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Charlotte Amalie
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St. Croix Native Helping Women Worldwide

Oct. 13, 2008 — The first real sign that Patsy Morris was not going to be your typical female came at age four. Her family had the audacity to buy her a doll for Christmas, even though Patsy thought she had made it clear — she didn't want a doll. She wanted a fire truck.
Christmas arrived, and little Patsy received a doll. Her family, in turn, received a wakeup call.
"I had a major tantrum," Morris recalled with a laugh, "and my mother sent my godfather out to get me a fire truck. The moral of the story is, because I was a girl, I was supposed to have a doll. But my interest wasn't a doll. It was breaking barriers, expanding opportunities."
Morris has been doing just that ever since. Newly installed last month as the head of an international woman's organization, the St. Croix native — who goes by Pat or Patricia when not at home on St. Croix — works tirelessly to enable women around the world to find support, if not a lifeline. She was selected from a pool of more than 100 candidates to head the organization Peace X Peace (Peace by Peace), based in Washington, D.C.
Before that, Morris developed global programs on behalf of Women for Women International, which helps women in war-torn regions rebuild their lives. She also served as deputy director of the Commission on the Advancement of Women at InterAction, a coalition of more than 150 humanitarian organizations providing disaster relief, refugee assistance and sustainable-development programs worldwide.
Morris holds a Ph.D. in International Relations from Florida State University and is an adjunct professor in the School of International Service at American University in Washington, D.C.
While hers may seem like a long road from St. Croix, nothing about Morris' success surprises her friend Sandra Setorie. The two met more than 20 years ago when their children were young, and they share a kindred spirit when it comes to community building. Setorie, the assistant executive director of the Public Services Commission, a board member of the Women's Coalition of St. Croix, and an activist in other community groups, describes her friend as unstoppable.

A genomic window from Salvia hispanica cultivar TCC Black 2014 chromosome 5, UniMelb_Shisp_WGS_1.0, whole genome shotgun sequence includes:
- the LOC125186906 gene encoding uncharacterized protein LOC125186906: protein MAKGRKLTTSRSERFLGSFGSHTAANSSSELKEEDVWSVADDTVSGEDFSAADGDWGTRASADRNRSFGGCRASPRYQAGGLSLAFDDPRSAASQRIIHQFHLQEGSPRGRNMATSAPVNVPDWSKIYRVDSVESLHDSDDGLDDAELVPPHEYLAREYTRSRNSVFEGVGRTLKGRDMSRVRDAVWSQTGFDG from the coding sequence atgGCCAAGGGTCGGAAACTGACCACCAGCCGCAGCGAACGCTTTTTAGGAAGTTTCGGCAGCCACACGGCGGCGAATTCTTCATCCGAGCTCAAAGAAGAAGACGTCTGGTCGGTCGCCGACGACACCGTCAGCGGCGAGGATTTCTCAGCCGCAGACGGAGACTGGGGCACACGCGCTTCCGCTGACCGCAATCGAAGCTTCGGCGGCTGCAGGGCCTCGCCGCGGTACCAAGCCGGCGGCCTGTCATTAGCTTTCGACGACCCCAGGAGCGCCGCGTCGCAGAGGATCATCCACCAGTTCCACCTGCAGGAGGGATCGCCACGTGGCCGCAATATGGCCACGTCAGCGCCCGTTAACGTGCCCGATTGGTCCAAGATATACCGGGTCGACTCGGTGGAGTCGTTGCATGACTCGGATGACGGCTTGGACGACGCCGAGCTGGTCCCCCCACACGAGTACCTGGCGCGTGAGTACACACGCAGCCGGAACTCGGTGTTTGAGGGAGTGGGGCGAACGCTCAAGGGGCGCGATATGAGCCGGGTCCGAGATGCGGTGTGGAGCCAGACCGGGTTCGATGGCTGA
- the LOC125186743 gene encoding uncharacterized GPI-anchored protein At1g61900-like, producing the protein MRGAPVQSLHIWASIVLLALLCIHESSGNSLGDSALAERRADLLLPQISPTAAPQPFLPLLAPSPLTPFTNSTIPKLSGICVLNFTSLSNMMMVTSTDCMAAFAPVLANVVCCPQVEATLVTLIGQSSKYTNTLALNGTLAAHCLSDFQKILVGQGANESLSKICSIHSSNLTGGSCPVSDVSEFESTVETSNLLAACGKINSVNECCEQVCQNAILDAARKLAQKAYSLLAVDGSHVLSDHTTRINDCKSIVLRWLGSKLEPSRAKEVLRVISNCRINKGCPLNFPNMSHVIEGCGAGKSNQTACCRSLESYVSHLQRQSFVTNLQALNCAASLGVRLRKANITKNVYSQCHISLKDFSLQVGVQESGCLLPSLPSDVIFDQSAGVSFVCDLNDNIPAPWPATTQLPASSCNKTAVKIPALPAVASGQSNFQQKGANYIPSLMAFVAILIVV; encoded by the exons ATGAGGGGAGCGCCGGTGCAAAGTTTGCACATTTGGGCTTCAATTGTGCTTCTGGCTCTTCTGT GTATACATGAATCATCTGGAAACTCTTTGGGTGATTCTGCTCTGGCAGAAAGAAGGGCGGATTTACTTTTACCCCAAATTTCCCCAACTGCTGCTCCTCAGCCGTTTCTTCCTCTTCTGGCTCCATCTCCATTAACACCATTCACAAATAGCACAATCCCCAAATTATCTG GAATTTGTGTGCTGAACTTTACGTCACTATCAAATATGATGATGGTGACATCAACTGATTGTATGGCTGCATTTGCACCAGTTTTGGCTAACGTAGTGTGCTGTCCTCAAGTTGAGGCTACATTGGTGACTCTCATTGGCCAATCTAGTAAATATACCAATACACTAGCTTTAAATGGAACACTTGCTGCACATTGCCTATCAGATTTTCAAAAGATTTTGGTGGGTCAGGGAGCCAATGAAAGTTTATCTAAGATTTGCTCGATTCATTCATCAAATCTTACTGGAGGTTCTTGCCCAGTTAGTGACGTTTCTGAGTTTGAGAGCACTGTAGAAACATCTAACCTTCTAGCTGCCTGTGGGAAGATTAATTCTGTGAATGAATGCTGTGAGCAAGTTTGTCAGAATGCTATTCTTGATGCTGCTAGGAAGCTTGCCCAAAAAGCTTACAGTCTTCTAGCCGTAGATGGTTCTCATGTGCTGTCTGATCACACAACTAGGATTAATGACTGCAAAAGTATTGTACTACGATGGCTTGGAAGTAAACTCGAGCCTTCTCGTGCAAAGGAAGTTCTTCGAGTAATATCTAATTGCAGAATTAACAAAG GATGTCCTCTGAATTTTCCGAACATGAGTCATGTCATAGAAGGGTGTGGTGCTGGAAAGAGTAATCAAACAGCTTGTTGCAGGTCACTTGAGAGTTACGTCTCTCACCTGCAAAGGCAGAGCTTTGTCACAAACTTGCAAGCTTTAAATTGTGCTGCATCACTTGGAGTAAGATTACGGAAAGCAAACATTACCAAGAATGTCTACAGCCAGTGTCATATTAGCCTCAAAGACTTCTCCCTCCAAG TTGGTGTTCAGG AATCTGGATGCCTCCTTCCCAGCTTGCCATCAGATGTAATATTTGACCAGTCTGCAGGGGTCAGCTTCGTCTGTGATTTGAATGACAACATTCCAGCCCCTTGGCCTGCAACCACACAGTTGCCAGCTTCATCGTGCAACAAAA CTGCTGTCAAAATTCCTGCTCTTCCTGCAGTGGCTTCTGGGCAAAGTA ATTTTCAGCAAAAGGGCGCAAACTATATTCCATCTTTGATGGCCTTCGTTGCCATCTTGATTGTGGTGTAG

"She doesn't let anything get in her way," Setorie said. "She's not the least bit negative. She always sees the glass as half full, and she's always looking for ways she can make things better."
Morris sees her career as a logical continuum.
"I grew up in the Virgin Islands, where we have a heritage of very strong women who not only are the domestic focus in terms of family and household," Morris said, "but they're out there in the workforce and out there in community activism. So it makes sense that I would be very interested in women's issues and women's rights to make sure women have a say."
Lately, through Peace X Peace, an Internet-based organization, Morris is helping women around the globe find camaraderie and more. The organization's website explains its mission as one that "… connects women directly to one another across cultures to create a more balanced, peaceful world … to form supportive friendships, educate and mentor each other, share expertise, design projects and initiatives, and deepen their commitments."
Morris sees the organization as a fusion of energy.
"It takes two of the most powerful forces in the world today — that's women and the Internet — and brings them together to promote sustainable peace around the world," Morris said. "You're able to set up a profile about yourself, tell your story, identify issues you're interested in, and once you've done that, you can connect with other women."
Were Morris to tell about herself, in addition to her passion for women's issues, it would be a story punctuated with a love of family, dance and especially calypso music. She started winning local calypso competitions back in 1979, and is still doing so — scoring third runner-up in a D.C. competition in 2003.
Though she has traveled widely, there's still so much she wants to see. Her life dream includes travel to remote areas of Africa and Asia, and, on a more whimsical note, "… dancing naked in the streets of Rio during Carnival." (Setorie says her friend is definitely not shy!)
As a 40-something professional with decades ahead in her career, Morris predicts that wherever her path leads, it will continue to be linked to "… women's rights and women's development and women's advancement around the world."
According to Setorie, there's plenty ahead.
"I see really, really big things in her future," Setorie said, "and we're all going to benefit from it."
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